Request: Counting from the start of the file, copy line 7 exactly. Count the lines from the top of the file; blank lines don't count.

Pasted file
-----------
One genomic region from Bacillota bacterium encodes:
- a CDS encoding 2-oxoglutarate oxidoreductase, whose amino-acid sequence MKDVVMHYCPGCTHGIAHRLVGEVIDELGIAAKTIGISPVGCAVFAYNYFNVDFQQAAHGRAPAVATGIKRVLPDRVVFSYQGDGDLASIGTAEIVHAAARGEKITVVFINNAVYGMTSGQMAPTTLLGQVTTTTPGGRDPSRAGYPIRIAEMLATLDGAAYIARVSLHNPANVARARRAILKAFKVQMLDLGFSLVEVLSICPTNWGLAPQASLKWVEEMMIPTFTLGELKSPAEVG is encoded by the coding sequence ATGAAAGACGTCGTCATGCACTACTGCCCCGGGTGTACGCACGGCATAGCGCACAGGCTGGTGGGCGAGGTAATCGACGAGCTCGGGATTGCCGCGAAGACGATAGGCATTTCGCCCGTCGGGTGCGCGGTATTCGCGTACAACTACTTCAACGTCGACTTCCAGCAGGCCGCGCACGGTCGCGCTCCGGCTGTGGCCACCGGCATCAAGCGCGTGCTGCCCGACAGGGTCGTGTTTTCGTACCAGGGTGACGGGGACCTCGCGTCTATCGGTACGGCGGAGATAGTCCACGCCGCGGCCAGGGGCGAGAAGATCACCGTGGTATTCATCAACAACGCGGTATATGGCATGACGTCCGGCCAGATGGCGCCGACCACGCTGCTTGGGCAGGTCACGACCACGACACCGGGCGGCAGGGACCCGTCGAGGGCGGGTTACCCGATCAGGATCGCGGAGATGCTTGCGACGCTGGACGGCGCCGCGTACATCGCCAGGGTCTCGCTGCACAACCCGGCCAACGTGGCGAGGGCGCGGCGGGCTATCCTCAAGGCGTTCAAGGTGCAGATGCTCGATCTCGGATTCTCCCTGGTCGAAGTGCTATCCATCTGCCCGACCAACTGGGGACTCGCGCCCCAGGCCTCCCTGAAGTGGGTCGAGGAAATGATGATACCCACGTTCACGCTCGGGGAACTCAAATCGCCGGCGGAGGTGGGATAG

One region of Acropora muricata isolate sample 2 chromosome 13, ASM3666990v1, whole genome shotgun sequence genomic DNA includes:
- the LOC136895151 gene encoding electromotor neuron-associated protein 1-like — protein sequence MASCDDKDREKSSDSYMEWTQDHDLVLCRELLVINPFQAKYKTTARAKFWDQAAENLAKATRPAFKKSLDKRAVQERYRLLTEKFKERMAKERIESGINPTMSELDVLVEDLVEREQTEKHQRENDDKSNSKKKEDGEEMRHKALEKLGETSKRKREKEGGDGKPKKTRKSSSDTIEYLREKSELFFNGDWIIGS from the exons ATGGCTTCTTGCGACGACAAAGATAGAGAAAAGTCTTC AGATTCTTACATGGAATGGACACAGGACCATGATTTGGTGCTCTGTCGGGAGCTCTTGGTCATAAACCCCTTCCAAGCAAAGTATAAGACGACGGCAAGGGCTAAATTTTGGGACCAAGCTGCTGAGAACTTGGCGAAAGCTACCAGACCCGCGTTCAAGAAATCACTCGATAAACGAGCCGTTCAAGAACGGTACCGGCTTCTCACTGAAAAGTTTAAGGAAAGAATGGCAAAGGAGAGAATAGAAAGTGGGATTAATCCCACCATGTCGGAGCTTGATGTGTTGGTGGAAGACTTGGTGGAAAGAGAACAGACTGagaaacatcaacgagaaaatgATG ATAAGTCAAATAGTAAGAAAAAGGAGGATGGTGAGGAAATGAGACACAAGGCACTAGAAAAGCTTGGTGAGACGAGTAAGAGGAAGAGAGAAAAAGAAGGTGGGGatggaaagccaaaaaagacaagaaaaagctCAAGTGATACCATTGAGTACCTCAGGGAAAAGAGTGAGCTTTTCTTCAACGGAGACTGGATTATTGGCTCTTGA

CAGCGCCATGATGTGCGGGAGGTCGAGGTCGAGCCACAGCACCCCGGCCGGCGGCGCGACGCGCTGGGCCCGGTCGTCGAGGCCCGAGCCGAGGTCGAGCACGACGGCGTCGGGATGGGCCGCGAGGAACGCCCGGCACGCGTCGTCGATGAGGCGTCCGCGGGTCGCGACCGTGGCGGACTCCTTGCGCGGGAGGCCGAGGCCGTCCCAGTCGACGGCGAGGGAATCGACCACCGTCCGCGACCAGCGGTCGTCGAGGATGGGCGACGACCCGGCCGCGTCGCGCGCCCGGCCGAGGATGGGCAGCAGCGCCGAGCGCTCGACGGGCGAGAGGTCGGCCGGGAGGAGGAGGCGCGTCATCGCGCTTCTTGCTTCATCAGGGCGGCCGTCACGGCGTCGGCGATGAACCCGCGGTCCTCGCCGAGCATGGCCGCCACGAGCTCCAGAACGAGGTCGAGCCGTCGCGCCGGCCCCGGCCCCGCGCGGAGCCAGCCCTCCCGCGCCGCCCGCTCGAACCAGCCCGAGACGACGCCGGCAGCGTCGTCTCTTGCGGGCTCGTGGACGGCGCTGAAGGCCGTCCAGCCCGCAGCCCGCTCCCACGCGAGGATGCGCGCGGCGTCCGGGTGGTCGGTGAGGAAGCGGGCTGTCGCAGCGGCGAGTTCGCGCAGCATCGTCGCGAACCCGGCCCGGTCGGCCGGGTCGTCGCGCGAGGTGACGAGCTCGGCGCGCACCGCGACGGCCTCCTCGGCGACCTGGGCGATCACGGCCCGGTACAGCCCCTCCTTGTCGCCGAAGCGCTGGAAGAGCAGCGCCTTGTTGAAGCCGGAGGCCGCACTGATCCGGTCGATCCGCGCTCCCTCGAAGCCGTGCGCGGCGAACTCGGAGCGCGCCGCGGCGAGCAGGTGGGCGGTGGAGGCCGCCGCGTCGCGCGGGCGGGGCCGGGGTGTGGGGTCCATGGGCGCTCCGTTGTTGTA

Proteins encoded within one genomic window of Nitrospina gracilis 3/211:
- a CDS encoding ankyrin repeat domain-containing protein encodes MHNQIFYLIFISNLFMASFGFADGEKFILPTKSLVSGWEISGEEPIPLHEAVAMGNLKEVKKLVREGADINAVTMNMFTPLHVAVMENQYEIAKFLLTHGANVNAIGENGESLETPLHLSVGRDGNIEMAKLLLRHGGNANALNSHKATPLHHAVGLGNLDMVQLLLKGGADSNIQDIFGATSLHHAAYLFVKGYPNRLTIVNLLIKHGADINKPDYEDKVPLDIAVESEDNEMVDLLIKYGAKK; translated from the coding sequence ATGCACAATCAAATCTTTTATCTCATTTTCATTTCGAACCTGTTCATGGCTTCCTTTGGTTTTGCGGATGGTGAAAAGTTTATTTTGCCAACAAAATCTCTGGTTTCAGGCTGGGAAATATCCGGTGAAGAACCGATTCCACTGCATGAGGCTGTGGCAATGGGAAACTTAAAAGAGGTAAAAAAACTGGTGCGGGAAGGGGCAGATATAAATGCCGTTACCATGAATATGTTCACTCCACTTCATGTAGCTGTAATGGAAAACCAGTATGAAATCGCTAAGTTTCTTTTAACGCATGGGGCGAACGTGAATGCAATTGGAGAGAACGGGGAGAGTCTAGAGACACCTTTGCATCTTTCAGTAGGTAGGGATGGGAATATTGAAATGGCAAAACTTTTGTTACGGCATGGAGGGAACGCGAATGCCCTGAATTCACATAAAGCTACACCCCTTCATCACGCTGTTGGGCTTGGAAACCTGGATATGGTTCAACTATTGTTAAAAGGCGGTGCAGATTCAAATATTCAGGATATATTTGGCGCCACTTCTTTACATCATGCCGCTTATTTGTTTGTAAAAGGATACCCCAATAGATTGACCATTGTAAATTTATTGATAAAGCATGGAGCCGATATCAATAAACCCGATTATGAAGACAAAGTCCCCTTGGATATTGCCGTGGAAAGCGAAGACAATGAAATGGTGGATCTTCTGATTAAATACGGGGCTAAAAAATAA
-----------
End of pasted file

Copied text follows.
- a CDS encoding ankyrin repeat domain-containing protein encodes MHNQIFYLIFISNLFMASFGFADGEKFILPTKSLVSGWEISGEEPIPLHEAVAMGNLKEVKKLVREGADINAVTMNMFTPLHVAVMENQYEIAKFLLTHGANVNAIGENGESLETPLHLSVGRDGNIEMAKLLLRHGGNANALNSHKATPLHHAVGLGNLDMVQLLLKGGADSNIQDIFGATSLHHAAYLFVKGYPNRLTIVNLLIKHGADINKPDYEDKVPLDIAVESEDNEMVDLLIKYGAKK; translated from the coding sequence ATGCACAATCAAATCTTTTATCTCATTTTCATTTCGAACCTGTTCATGGCTTCCTTTGGTTTTGCGGATGGTGAAAAGTTTATTTTGCCAACAAAATCTCTGGTTTCAGGCTGGGAAATATCCGGTGAAGAACCGATTCCACTGCATGAGGCTGTGGCAATGGGAAACTTAAAAGAGGTAAAAAAACTGGTGCGGGAAGGGGCAGATATAAATGCCGTTACCATGAATATGTTCACTCCACTTCATGTAGCTGTAATGGAAAACCAGTATGAAATCGCTAAGTTTCTTTTAACGCATGGGGCGAACGTGAATGCAATTGGAGAGAACGGGGAGAGTCTAGAGACACCTTTGCATCTTTCAGTAGGTAGGGATGGGAATATTGAAATGGCAAAACTTTTGTTACGGCATGGAGGGAACGCGAATGCCCTGAATTCACATAAAGCTACACCCCTTCATCACGCTGTTGGGCTTGGAAACCTGGATATGGTTCAACTATTGTTAAAAGGCGGTGCAGATTCAAATATTCAGGATATATTTGGCGCCACTTCTTTACATCATGCCGCTTATTTGTTTGTAAAAGGATACCCCAATAGATTGACCATTGTAAATTTATTGATAAAGCATGGAGCCGATATCAATAAACCCGATTATGAAGACAAAGTCCCCTTGGATATTGCCGTGGAAAGCGAAGACAATGAAATGGTGGATCTTCTGATTAAATACGGGGCTAAAAAATAA